depressed woman sitting at window

Postpartum Depression – How I learned to live with it

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Postpartum Depression is a serious condition.

This article tells the story of a mom suffering from PPD (short for postpartum depression). Postpartum depression usually occurs in moms shortly after they had their baby.

It is also called postnatal depression.

More than 3 million cases are known each year in the united states. This makes it a very common illness.

It is treatable but requires a accurate medical diagnosis.

What you are reading is a personal story and NO medical advice.

If you feel like you are having postpartum depression you can find help here. Or talk to your doctor.

HelpGuide also explains the signs of postpartum depression and baby clues in detail on their website.

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Dealing with postpartum depression

May is Mental Health Awareness month.

Did you know that? I didn’t, until a couple days ago. 
What’s ironic is that a lot of people are completely unaware of the mental state of their close friends.

Maybe even of a partner, a spouse, a child. Hard to believe. Could your loved one be going through the hardest battle of their lives, and you have no idea?
Let me tell you a little bit about my battle. 

I’ve had  4 biological kids, very close to together.

By very close, I mean I got pregnant with them and delivered all 4 in under 4 years. Besides some pretty horrible morning sickness, the pregnancies were pretty normal. 

I was often complimented on how great I looked pregnant, on how I would be (or was) a very good mother and how I was able to make parenting look easy. 

With my first two babies, I was able to respond positively and thankfully and truly mean it.
With Baby 3, things drastically changed.

The beginning of Postpartum Depression 

*This is my family and I when I was in the worst of the worst PPD I’ve had – can you tell?*

Have you heard of PPD before? Do you know any one who has gone through it? You probably do, you just don’t know it.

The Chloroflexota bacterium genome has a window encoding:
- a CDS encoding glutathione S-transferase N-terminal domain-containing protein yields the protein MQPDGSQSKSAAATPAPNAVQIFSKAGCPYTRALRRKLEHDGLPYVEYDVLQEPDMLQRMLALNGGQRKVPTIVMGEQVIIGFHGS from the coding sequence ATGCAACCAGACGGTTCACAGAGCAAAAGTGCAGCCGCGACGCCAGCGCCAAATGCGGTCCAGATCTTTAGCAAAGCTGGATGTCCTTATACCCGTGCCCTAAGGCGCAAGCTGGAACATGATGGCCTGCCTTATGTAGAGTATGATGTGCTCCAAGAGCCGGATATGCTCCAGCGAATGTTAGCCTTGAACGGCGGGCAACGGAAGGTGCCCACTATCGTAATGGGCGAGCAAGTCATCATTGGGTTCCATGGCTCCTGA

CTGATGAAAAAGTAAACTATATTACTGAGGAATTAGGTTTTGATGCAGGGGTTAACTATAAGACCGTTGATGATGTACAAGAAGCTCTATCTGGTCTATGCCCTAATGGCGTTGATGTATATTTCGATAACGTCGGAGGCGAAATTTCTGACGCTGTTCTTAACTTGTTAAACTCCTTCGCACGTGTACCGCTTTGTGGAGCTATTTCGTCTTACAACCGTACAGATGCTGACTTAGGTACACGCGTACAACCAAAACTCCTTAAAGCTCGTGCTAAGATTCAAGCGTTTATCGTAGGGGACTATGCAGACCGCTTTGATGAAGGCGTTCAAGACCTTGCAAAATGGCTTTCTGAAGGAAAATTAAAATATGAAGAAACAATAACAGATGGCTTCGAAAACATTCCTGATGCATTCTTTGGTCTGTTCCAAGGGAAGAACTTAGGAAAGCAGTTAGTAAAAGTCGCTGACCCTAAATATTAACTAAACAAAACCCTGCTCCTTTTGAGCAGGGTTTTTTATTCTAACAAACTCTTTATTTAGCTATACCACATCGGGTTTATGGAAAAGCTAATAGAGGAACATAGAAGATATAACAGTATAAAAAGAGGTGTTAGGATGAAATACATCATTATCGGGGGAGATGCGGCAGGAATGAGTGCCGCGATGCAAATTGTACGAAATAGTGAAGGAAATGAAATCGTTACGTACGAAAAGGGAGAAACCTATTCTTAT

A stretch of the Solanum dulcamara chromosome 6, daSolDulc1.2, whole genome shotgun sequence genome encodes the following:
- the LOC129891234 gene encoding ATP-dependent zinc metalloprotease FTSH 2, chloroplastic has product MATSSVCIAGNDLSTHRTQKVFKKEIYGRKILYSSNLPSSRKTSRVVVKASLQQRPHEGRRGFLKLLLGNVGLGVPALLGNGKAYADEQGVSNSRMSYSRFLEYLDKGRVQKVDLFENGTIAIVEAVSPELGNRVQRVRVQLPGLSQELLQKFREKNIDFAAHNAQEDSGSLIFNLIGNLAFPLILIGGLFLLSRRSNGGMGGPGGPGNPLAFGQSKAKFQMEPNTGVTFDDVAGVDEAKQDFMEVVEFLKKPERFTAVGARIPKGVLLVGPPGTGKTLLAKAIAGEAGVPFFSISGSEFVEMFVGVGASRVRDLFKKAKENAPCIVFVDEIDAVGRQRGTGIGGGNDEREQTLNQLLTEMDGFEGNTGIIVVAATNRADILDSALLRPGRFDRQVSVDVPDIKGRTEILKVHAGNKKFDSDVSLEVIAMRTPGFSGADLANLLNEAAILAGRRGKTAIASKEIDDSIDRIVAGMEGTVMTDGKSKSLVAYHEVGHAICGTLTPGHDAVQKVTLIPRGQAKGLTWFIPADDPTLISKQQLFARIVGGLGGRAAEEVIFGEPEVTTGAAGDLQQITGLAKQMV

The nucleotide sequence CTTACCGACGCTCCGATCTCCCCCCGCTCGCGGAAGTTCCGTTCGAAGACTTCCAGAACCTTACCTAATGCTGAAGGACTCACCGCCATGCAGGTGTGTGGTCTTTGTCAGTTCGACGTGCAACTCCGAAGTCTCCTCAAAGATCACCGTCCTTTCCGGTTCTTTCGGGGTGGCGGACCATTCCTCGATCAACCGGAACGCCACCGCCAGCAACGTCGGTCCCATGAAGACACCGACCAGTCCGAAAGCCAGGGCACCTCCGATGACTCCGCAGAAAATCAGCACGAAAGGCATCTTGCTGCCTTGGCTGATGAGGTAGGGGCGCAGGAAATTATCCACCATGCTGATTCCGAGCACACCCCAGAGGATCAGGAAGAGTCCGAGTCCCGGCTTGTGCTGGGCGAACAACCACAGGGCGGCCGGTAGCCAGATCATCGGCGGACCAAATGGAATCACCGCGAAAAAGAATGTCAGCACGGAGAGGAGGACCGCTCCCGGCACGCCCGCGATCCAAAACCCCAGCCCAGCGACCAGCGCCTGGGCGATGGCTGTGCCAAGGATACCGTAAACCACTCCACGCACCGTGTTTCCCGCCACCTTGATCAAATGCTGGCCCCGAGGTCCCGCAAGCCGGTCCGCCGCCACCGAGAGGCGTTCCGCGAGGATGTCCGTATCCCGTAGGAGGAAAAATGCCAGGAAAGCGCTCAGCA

I remember after having my third child, I didn’t even feel like I was her mother – that still baffles my mind. It was a battle to care for her, let alone WANT to be and feel connected to her. 

mother holding baby while being depressed
*I remember taking this photo on one of my worse days and posting it to my Facebook profile page. I felt so hypocritical posting it – it looks like a perfect mother daughter photo and yet inside I felt the farthest from “normal.”*

I would desperately post pictures on my social medias and tell kind passer by’s how blessed I was, all hoping that maybe the words I said would come to pass in my mind.

They didn’t. 

I began to get desperate. Will this be how life is from now on? Not connecting to my daughter? Not able to enjoy myself when getting together with friends? Unable to sleep? Horrific dreams of my family being slaughtered in front of me? Constant unending beating voices in my head telling me to slit my wrists, run my car into trees and stab myself? 

I didn’t reach out. How could I?

On the outside, everything looked normal. I was caring for 3 kids under 3, a stay at home mom who seemed to be thriving. How could I tell anyone that I didn’t feel connected to my daughter (after 2 boys!) How could I explain to people I wasn’t suicidal even though sometimes the voices were so loud I felt like I just wanted to end it all to get them to stop?

This may also be interesting for you:
A letter on miscarriage
– Postpartum Dyspareunia – painful sex after baby

The only person who got an up-close glimpse was my husband.

I remember telling him that it was like I was stuck in “sad jail,” and no matter what I did, I couldn’t get out and I desperately wanted to. While walking one day, I begged him, “Please help me get out. I don’t know how to get out.”